Monday, 31 August 2015
The parish church in Giggleswick is dedicated to St Alkelda, an obscure Anglo-Saxon saint, possibly a Saxon princess, apparently associated with Middleham in Wensleydale. The mainly 15th century church, restored in the late 19th century, is not unattractive: a long, low Grade 1 listed building with a squat tower and quite spacious inside. It has some colourful stained glass; the window shown below is the east window in the chancel, behind the altar.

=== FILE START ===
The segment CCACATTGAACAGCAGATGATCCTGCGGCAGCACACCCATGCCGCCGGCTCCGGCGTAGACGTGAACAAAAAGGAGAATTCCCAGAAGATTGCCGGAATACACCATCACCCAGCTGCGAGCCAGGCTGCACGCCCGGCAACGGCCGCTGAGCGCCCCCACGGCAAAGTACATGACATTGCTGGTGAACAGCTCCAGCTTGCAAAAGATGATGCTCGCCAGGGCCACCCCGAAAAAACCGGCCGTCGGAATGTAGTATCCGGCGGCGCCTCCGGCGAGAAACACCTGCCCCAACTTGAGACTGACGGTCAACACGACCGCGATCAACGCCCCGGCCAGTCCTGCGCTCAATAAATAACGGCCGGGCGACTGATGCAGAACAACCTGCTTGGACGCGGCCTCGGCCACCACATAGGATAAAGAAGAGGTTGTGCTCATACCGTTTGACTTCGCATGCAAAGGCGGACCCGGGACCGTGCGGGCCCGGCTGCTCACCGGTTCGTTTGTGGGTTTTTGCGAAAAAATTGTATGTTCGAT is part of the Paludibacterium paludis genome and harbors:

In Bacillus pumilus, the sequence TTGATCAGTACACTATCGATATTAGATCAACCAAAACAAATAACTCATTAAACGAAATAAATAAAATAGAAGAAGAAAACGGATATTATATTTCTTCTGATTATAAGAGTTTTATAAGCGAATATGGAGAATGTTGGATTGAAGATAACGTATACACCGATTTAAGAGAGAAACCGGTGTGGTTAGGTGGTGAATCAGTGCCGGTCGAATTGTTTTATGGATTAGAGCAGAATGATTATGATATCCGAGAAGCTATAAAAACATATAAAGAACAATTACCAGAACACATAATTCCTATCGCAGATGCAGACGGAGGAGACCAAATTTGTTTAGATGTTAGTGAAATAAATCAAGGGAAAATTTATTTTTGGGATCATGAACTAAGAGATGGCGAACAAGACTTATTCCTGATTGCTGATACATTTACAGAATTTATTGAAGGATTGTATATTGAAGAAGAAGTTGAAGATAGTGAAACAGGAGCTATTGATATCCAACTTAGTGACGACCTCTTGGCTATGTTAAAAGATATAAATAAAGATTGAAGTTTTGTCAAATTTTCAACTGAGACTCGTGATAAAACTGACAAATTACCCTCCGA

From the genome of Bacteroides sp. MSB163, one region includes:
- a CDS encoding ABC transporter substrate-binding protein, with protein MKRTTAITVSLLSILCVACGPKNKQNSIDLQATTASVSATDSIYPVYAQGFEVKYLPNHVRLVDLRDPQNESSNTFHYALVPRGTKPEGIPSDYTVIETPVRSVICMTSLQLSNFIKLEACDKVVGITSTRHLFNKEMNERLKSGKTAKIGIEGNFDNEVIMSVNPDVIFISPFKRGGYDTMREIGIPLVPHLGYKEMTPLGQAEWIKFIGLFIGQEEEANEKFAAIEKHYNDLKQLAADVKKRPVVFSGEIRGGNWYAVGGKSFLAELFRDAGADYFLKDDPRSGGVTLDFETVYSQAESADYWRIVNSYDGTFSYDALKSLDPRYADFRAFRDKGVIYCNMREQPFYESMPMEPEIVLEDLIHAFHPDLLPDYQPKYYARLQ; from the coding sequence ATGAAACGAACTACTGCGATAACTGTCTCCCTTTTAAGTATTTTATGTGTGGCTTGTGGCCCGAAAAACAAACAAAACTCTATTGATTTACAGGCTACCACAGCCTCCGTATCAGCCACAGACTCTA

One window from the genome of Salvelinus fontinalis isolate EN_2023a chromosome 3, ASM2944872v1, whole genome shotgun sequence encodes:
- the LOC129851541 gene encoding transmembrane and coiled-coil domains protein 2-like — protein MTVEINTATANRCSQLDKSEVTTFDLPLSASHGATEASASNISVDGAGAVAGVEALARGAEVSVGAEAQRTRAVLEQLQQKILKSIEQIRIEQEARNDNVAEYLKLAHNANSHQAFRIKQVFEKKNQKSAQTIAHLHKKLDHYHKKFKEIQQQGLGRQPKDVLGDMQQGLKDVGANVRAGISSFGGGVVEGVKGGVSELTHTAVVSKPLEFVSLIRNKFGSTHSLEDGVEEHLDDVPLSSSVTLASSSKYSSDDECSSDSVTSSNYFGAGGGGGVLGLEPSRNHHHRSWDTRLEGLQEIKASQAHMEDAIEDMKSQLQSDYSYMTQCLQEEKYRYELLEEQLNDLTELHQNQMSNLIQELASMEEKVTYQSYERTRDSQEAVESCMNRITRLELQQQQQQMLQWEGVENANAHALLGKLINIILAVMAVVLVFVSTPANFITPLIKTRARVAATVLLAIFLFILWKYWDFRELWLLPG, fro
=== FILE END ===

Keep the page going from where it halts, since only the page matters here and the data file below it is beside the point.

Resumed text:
The other church in the village - or rather the Chapel - belongs to the school and was built in 1897 to commemorate Queen Victoria's Diamond Jubilee, a gift to the school from Walter Morrison of Malham and designed by the architect T G Jackson. With its copper dome, it has a strangely exotic look to it. Perched on a rocky outcrop above the school and the village, for years its dome was visible for miles, shining with pale green verdigris. It has recently been cleaned and now looks a coppery brown and isn't so obvious. I didn't go in, as one has to make elaborate arrangements to collect a key from the school, but I gather it is finished inside to a high standard. It is unusual in that it was all, inside and out, structure and furniture, planned as a coherent whole by the same designer.